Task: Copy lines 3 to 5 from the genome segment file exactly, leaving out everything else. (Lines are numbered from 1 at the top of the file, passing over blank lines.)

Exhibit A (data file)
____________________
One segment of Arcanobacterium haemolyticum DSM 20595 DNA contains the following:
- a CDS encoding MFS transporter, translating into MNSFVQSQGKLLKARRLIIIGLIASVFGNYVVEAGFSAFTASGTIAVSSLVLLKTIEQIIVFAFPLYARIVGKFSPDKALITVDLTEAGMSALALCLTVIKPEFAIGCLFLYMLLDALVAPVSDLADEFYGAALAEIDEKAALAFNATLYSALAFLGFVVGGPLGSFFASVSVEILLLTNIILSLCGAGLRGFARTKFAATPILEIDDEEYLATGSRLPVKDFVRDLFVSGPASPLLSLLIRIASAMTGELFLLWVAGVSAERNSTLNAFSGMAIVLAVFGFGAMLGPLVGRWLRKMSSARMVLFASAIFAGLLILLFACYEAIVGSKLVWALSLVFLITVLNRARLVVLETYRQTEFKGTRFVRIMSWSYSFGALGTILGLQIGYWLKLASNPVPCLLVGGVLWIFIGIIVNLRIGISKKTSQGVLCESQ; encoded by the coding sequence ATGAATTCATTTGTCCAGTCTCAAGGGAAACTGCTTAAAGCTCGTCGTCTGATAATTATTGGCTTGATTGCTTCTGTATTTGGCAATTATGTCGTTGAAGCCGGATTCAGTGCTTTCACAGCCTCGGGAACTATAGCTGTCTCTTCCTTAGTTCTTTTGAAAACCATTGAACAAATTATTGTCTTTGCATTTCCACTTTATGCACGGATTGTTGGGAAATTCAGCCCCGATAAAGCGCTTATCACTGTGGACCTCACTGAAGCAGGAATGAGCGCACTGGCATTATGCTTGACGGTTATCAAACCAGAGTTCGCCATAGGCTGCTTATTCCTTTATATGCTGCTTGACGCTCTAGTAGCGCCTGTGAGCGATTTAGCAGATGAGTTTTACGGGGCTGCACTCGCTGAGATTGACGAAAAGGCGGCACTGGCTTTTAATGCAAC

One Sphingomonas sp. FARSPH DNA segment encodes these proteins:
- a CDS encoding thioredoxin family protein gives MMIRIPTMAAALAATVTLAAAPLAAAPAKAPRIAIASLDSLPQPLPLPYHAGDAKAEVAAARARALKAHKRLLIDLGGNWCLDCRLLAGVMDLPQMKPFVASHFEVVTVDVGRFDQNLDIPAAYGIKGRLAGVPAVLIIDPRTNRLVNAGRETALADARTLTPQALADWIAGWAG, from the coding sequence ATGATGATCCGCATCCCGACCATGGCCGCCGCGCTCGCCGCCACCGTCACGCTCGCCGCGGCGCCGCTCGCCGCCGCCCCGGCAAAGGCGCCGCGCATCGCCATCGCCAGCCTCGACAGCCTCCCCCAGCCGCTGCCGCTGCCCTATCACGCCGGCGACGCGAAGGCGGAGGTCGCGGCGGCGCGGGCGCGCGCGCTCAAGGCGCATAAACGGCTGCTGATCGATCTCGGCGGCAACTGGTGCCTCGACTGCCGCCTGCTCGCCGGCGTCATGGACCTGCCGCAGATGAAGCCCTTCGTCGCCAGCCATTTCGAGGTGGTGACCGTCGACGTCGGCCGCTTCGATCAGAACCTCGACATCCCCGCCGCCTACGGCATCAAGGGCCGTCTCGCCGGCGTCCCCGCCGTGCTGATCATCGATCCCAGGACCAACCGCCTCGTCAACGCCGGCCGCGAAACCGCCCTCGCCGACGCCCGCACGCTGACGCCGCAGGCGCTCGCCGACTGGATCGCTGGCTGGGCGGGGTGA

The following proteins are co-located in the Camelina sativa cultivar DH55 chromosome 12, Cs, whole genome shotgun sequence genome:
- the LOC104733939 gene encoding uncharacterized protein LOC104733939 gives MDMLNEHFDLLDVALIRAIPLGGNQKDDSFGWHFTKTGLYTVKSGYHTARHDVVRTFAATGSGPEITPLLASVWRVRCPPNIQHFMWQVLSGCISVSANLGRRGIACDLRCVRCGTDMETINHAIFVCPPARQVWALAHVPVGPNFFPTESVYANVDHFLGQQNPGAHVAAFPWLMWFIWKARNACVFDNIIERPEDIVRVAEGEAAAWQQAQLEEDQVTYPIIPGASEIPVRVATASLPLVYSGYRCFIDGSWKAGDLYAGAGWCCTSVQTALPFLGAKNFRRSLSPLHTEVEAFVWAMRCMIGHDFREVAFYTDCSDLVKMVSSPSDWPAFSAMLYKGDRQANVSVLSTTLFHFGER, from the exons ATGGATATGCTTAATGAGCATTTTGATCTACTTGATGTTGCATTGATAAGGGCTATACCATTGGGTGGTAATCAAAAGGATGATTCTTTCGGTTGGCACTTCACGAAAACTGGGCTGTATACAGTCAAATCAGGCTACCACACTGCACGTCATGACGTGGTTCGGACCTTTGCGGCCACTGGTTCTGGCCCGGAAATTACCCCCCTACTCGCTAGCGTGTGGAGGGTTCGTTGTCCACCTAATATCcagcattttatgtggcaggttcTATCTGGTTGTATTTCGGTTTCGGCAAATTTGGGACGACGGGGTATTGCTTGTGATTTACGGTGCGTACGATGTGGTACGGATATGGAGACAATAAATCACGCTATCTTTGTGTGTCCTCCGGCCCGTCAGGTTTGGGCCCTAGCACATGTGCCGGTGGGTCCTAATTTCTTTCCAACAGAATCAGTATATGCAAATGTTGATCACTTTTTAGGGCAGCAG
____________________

One Sphingomonas sp. FARSPH DNA segment encodes these proteins:
- a CDS encoding thioredoxin family protein gives MMIRIPTMAAALAATVTLAAAPLAAAPAKAPRIAIASLDSLPQPLPLPYHAGDAKAEVAAARARALKAHKRLLIDLGGNWCLDCRLLAGVMDLPQMKPFVASHFEVVTVDVGRFDQNLDIPAAYGIKGRLAGVPAVLIIDPRTNRLVNAGRETALADARTLTPQALADWIAGWAG, from the coding sequence ATGATGATCCGCATCCCGACCATGGCCGCCGCGCTCGCCGCCACCGTCACGCTCGCCGCGGCGCCGCTCGCCGCCGCCCCGGCAAAGGCGCCGCGCATCGCCATCGCCAGCCTCGACAGCCTCCCCCAGCCGCTGCCGCTGCCCTATCACGCCGGCGACGCGAAGGCGGAGGTCGCGGCGGCGCGGGCGCGCGCGCTCAAGGCGCATAAACGGCTGCTGATCGATCTCGGCGGCAACTGGTGCCTCGACTGCCGCCTGCTCGCCGGCGTCATGGACCTGCCGCAGATGAAGCCCTTCGTCGCCAGCCATTTCGAGGTGGTGACCGTCGACGTCGGCCGCTTCGATCAGAACCTCGACATCCCCGCCGCCTACGGCATCAAGGGCCGTCTCGCCGGCGTCCCCGCCGTGCTGATCATCGATCCCAGGACCAACCGCCTCGTCAACGCCGGCCGCGAAACCGCCCTCGCCGACGCCCGCACGCTGACGCCGCAGGCGCTCGCCGACTGGATCGCTGGCTGGGCGGGGTGA

The following proteins are co-located in the Camelina sativa cultivar DH55 chromosome 12, Cs, whole genome shotgun sequence genome: